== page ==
Selective mutism (SM), considered an early-onset variant of social anxiety disorder (SAD), shares features of impaired social interaction and communication with autism spectrum disorders (ASDs) that suggest a possible shared pathophysiology. We examined the association of a susceptibility gene, contactin-associated protein-like 2 (CNTNAP2), for ASDs and specific language impairment (SLI) with SM and social anxiety-related traits.
Sample 1 subjects were 99 nuclear families including 106 children with SM. Sample 2 subjects were young adults who completed measures of social interactional anxiety (SIAS; N = 1028) and childhood behavioral inhibition (RSRI; N = 920). Five SNPs in CNTNAP2 (including rs7794745 and rs2710102, previously associated with ASDs) were genotyped.
FBAT analyses revealed nominal significance (p = 0.018) for association of SM with rs2710102 which, with rs6944808, was part of a common haplotype associated with SM (permutation p = 0.022). Adjusting for sex and ancestral proportion, each copy of the rs2710102*a risk allele in the young adults was associated with increased odds of being >1SD above the mean on the SIAS (OR = 1.33, p = 0.015) and RSRI (OR = 1.40, p = 0.010).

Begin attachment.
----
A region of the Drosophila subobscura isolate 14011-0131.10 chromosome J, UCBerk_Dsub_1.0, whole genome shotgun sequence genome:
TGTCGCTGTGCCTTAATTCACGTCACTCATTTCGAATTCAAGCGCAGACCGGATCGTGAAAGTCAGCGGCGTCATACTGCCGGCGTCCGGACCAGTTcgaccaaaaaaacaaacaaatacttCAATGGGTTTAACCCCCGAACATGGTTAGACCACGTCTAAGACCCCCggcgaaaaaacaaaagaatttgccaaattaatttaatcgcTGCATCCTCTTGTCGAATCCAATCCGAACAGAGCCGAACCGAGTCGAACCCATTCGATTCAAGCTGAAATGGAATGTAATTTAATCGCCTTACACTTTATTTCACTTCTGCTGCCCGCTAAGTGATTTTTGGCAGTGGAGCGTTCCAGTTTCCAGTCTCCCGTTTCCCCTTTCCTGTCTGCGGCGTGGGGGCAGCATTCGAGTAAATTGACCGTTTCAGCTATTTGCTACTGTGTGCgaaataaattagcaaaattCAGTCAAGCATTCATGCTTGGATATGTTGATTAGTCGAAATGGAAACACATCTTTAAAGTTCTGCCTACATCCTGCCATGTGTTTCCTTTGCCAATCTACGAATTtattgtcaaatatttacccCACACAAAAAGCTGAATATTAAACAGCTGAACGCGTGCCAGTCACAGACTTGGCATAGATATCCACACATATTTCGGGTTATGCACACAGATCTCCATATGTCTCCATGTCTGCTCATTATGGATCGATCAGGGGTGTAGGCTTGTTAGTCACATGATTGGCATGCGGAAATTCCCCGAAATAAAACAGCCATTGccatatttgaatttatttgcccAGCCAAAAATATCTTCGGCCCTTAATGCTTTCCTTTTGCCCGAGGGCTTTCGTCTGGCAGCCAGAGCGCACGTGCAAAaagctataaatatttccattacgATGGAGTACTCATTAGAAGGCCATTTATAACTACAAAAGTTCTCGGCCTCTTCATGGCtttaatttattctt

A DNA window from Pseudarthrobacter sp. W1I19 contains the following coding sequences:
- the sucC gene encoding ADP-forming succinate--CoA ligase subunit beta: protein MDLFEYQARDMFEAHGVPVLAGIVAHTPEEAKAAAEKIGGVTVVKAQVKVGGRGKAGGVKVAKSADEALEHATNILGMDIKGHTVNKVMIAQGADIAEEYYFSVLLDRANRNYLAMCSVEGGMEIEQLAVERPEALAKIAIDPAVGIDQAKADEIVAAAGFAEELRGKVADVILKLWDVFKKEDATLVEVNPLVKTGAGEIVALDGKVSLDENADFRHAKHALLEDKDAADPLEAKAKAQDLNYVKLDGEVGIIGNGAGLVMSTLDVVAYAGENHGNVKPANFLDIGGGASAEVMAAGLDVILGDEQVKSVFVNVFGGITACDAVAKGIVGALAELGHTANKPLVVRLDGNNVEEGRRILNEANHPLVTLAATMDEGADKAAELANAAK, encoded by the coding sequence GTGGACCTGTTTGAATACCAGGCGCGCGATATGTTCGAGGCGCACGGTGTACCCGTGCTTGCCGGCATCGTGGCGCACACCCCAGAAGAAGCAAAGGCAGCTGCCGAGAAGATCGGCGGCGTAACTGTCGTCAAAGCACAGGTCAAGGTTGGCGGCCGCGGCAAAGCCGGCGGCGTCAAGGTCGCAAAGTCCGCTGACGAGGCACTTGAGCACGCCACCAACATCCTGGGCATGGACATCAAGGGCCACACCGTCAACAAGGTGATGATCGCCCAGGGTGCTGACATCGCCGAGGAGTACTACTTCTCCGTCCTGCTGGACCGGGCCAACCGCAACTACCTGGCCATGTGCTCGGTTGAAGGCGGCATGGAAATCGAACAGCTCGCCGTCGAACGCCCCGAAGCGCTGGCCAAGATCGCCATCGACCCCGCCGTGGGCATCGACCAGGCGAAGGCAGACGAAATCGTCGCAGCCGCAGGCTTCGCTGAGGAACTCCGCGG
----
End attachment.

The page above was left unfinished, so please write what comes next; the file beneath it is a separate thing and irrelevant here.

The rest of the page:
Although association was found with rs2710102, the risk allele (“a”) for the traits studied here is the non-risk allele for ASD and SLI (“g”). These findings suggest a partially shared etiology between ASDs and SM, but raise additional questions about specific aspects of these syndromes (i.e., language impairment and/or social anxiety) potentially influenced by CNTNAP2 and mechanism(s) by which these influences may be conveyed.